Mayan spirituality and culture

Mexico/Guatemala 5This week our theme was Mayan spirituality and culture. We started out by hearing some of the history of the Mayans and how they’ve been influenced by Western ideas and practices. Even the people who do still practice Mayan spirituality have incorporated other doctrines and traditions. I never really knew much about Mayan spirituality, but something that stood out to me from what we learned was that they call their god Ukux Caj, meaning “heart of heaven” or “what is most important in all that there is.”

Later in the week, we visited the Mayan Language Institute, an organization that is working to preserve the 22 different Mayan languages spoken here in Guatemala. The man who presented there talked about how language is such an integral part of one’s worldview, but how many Mayans feel pressured to abandon their heritage and conform to the more prestigious ladino culture, including the use of Spanish. In some ways it reminds me of the legislation in my home state, Indiana, that is promoting the use of only English.

Ruth Maust and Suzanne Opel in front of Mayan ruins Over the weekend we took a trip to Chichicastenango, stopping to see some Mayan ruins along the way. The absolute peace of the ruins made it hard to imagine the war and conquest that once took place there. In Chichi, we stayed at the Ruth and Naomi Artisan Cooperative, one of the suppliers of absolutely beautiful bags and textiles to Ten Thousand Villages. We also visited a widows’ cooperative further out in the country where they weave and embroider scarves, traditional clothing, purses, belts, and so much more. The sheer amount of color was almost as amazing as the fact that these women have found a way to successfully support their community.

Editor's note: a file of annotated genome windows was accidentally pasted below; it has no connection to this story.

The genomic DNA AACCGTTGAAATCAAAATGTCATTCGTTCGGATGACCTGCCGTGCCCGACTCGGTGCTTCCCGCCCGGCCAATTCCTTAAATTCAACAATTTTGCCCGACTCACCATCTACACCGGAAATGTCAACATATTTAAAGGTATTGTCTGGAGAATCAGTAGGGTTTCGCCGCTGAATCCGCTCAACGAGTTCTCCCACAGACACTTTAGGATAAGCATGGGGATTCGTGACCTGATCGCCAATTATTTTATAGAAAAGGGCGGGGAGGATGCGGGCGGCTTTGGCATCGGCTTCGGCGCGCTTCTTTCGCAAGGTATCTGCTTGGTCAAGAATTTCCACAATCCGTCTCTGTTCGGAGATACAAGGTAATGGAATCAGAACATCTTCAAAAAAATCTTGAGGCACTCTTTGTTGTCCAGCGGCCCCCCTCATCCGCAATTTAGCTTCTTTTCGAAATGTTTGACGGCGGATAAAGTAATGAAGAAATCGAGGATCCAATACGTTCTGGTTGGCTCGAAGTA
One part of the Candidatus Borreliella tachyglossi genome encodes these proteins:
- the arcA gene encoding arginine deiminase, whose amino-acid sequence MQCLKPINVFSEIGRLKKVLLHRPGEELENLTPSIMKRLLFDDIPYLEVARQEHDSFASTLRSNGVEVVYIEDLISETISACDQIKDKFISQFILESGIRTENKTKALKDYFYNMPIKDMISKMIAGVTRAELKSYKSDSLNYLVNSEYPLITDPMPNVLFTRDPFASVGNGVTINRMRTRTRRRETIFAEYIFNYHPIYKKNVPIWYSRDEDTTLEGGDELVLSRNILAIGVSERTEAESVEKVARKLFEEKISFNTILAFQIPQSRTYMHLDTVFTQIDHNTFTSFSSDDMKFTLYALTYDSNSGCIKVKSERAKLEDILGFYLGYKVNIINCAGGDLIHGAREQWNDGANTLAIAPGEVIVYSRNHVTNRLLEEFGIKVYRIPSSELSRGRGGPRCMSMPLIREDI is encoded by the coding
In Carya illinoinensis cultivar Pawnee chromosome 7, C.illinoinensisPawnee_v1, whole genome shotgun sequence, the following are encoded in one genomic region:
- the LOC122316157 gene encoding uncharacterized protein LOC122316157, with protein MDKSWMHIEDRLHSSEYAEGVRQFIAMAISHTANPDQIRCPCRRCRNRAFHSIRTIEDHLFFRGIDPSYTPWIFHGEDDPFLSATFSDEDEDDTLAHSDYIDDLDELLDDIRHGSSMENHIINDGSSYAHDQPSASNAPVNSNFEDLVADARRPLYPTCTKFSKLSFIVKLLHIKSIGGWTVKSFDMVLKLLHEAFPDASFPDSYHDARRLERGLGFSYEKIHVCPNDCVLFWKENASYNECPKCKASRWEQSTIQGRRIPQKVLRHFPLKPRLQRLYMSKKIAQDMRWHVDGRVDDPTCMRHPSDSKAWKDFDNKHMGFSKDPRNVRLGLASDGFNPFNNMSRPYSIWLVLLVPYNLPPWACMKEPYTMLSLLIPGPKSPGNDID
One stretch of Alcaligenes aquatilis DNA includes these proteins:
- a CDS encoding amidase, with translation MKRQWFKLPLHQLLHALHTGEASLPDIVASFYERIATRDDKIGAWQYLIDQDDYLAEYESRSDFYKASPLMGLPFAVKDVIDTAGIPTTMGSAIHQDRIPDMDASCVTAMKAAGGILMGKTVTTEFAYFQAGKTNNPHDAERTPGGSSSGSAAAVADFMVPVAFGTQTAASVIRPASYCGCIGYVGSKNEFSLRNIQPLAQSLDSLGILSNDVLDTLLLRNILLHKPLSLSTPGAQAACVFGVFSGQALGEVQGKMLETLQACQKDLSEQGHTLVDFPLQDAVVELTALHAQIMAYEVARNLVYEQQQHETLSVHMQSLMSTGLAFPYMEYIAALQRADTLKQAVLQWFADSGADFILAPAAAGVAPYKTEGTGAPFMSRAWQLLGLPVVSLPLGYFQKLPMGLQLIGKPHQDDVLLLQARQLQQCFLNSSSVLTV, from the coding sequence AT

We wrapped up the week by attending a Catholic mass in Chichi. This was just one example of how Mayan culture has blended with other influences. Certain parts of the service are done in K’iche, the Mayan language of the region, and there are various altars around the church that have significance for Mayan believers. After church, we were set loose in the market. The colors, the maze of vendors, the persistent kids who followed us around, the people trying to shove through the crowd, and the bargaining made for a whole different experience. Each purchase felt like a victory, but at the same time I couldn’t help but wonder if the vendors were really getting a fair wage. After a full weekend, it was a relief to finally come back home.

-Ruth Maust